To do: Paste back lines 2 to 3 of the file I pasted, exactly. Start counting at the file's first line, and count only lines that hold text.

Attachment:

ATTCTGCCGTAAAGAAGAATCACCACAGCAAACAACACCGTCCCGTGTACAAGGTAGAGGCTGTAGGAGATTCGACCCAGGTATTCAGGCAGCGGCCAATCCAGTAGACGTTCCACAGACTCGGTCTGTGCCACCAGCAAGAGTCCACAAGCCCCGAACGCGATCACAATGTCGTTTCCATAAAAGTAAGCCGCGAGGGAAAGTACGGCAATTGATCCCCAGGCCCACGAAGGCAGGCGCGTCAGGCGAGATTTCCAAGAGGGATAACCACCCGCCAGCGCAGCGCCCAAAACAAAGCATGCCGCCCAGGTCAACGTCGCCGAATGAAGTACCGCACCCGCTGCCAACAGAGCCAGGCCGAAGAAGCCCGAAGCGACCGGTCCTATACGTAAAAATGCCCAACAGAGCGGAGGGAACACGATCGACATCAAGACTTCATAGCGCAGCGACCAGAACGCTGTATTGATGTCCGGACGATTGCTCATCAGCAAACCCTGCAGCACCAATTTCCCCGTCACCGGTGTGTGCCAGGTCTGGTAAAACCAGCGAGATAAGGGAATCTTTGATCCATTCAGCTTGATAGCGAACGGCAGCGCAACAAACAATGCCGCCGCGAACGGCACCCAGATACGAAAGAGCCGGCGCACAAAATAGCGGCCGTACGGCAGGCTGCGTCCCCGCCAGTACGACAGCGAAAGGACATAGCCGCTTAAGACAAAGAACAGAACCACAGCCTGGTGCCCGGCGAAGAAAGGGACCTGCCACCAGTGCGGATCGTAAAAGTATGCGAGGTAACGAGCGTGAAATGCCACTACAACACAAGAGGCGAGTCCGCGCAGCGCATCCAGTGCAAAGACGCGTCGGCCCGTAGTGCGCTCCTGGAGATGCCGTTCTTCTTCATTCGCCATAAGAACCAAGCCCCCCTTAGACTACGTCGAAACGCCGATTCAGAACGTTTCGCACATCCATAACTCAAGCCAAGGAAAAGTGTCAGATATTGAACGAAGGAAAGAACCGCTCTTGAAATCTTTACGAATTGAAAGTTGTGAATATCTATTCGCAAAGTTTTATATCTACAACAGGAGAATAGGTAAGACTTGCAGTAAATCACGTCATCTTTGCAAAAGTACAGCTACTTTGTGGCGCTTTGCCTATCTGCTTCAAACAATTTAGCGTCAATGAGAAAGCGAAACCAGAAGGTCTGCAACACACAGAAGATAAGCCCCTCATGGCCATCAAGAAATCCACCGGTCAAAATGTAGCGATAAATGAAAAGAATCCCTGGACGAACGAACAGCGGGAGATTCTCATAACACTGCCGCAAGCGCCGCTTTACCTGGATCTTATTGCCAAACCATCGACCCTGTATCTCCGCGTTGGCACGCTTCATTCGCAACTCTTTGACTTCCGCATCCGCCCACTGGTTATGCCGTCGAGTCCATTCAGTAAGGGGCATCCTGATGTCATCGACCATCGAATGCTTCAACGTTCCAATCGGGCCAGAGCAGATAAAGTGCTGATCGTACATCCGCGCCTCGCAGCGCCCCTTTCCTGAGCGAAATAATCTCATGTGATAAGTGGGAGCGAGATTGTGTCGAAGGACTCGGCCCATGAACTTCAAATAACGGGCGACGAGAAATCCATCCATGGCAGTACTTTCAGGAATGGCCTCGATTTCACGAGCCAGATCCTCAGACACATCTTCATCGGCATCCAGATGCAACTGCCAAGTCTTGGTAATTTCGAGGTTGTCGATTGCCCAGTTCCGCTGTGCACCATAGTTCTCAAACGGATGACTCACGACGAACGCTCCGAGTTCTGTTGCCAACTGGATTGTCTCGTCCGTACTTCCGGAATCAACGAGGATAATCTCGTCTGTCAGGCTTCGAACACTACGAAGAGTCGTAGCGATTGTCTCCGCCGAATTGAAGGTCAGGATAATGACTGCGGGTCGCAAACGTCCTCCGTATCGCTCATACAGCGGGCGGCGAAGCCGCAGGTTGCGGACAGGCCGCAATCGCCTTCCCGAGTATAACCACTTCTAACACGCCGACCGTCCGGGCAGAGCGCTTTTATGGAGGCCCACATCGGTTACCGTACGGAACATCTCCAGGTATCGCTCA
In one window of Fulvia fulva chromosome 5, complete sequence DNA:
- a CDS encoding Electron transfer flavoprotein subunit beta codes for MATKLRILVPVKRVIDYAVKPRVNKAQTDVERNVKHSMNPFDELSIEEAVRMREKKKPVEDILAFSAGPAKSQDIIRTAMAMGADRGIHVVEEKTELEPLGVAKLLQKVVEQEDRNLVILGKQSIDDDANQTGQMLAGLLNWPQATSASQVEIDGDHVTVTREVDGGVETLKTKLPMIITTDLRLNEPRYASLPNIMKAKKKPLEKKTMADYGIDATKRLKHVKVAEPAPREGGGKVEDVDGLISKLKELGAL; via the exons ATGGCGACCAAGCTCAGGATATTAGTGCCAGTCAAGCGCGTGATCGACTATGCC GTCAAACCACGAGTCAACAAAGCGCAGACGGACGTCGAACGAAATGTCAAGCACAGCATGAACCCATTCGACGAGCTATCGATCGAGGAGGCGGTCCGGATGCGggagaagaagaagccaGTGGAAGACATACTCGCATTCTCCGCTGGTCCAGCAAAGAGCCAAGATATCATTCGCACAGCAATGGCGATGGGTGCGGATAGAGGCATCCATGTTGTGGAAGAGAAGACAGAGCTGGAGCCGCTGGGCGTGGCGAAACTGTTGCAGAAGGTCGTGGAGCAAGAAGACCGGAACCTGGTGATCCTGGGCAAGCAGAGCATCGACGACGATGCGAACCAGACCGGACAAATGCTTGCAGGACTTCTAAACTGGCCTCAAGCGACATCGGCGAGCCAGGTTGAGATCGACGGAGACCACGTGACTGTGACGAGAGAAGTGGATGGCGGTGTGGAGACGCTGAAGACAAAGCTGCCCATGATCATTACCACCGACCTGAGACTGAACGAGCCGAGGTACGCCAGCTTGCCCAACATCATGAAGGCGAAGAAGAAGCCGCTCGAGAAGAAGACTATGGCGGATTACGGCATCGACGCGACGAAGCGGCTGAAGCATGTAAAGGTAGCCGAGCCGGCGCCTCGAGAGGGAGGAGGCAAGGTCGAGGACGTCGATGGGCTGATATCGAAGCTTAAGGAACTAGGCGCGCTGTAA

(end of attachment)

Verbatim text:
In one window of Fulvia fulva chromosome 5, complete sequence DNA:
- a CDS encoding Electron transfer flavoprotein subunit beta codes for MATKLRILVPVKRVIDYAVKPRVNKAQTDVERNVKHSMNPFDELSIEEAVRMREKKKPVEDILAFSAGPAKSQDIIRTAMAMGADRGIHVVEEKTELEPLGVAKLLQKVVEQEDRNLVILGKQSIDDDANQTGQMLAGLLNWPQATSASQVEIDGDHVTVTREVDGGVETLKTKLPMIITTDLRLNEPRYASLPNIMKAKKKPLEKKTMADYGIDATKRLKHVKVAEPAPREGGGKVEDVDGLISKLKELGAL; via the exons ATGGCGACCAAGCTCAGGATATTAGTGCCAGTCAAGCGCGTGATCGACTATGCC GTCAAACCACGAGTCAACAAAGCGCAGACGGACGTCGAACGAAATGTCAAGCACAGCATGAACCCATTCGACGAGCTATCGATCGAGGAGGCGGTCCGGATGCGggagaagaagaagccaGTGGAAGACATACTCGCATTCTCCGCTGGTCCAGCAAAGAGCCAAGATATCATTCGCACAGCAATGGCGATGGGTGCGGATAGAGGCATCCATGTTGTGGAAGAGAAGACAGAGCTGGAGCCGCTGGGCGTGGCGAAACTGTTGCAGAAGGTCGTGGAGCAAGAAGACCGGAACCTGGTGATCCTGGGCAAGCAGAGCATCGACGACGATGCGAACCAGACCGGACAAATGCTTGCAGGACTTCTAAACTGGCCTCAAGCGACATCGGCGAGCCAGGTTGAGATCGACGGAGACCACGTGACTGTGACGAGAGAAGTGGATGGCGGTGTGGAGACGCTGAAGACAAAGCTGCCCATGATCATTACCACCGACCTGAGACTGAACGAGCCGAGGTACGCCAGCTTGCCCAACATCATGAAGGCGAAGAAGAAGCCGCTCGAGAAGAAGACTATGGCGGATTACGGCATCGACGCGACGAAGCGGCTGAAGCATGTAAAGGTAGCCGAGCCGGCGCCTCGAGAGGGAGGAGGCAAGGTCGAGGACGTCGATGGGCTGATATCGAAGCTTAAGGAACTAGGCGCGCTGTAA